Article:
Wednesday, January 26, 2011

Monday Reflection – Dominic Keech

This homily was given by Dominic Keech, a first year ordinand, at Evening Prayer on Monday 24th January 2011.


When God called Abram to leave Ur, he wrapped the call in a lofty promise: Abram’s line would carry the power to bless generations to come. Abram did not reply with eloquent thanks, but simplicity of obedience. He went, as the Lord had told him. When God appeared to him again, promising the land of Canaan to his descendants, he built an altar and called God by name. He then carried on toward the desert. God had given the sign, but perhaps at first it seemed of limited significance, hardly worth commenting on; best first to act and later understand.

On the other side of the desert, Mary of Magdala anointed the head of Jesus with sweet perfume: a commonplace act done out of anxious attention. But the doubtful rebuke of the disciples brought her an assurance of worth: she had embalmed for his grave the one who still sat at table. Christ drew out the purpose from her ignorance, and made her confusion into devotion. Wherever he would be remembered, she would too, something Mary could only fully understand in front of the empty tomb.

We, each one of us, have been called, and our daily work is one of attempted response. We will build our altars at the stopping-places, praise the name of the Lord, and find that we still have to journey on. The true lengths of our travelling are, however, known only to God. We will have to wait for the falling of our own grave clothes to see that we, too, poured out fine perfume on the head of Christ. That, when it comes, will surprise and delight us.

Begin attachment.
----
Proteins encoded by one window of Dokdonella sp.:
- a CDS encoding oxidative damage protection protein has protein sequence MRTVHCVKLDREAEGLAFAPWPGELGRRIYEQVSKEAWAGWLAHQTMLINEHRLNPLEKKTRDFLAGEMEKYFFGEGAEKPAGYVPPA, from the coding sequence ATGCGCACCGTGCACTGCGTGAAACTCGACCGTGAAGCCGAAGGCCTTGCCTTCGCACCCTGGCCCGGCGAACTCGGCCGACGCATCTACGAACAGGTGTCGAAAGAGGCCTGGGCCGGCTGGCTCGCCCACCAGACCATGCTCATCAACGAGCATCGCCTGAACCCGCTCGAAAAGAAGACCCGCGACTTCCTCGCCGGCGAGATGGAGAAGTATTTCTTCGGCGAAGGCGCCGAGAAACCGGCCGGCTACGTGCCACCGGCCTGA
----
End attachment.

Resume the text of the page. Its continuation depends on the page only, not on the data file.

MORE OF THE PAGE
St Francis de Sales worked to bring Christians in the Chablais to a Catholic faith, by the end of the sixteenth century the stronghold of Genevan Calvinism. His work, in its time, was for the unity of the Church. When he died, Protestantism remained in eastern France, but we remember his obedience today. With catholic apologetics he combined a supreme gift of counsel. To a young woman he wrote, ‘I would have you remember that sometimes we amuse ourselves in playing at being good angels, till we forget to be good men and women. Our imperfection must cleave to us till we rest in our grave: we cannot walk without touching the ground… It will be a precious imperfection if it makes us acknowledge our weakness, strengthens our humility, self-depreciation, patience and diligence. Through it all God looks upon “the preparation of the heart”’

This is why our work and prayer for the union of all Christians must continue, no matter how small, frustrating or seemingly fruitless it is. Ours is a life of hope, trusting that we shall see our labour, and ourselves, for what they truly are, when Christ shall be all in all.

Let us pray.

O God, who hast made divers nations to be one in the confession of Thy Name: Grant us the will and power to perform thy commandments; that those who have been called to eternal life, may be one in the soundness of their faith and in the piety of their actions; through Jesus Christ our Lord. AMEN.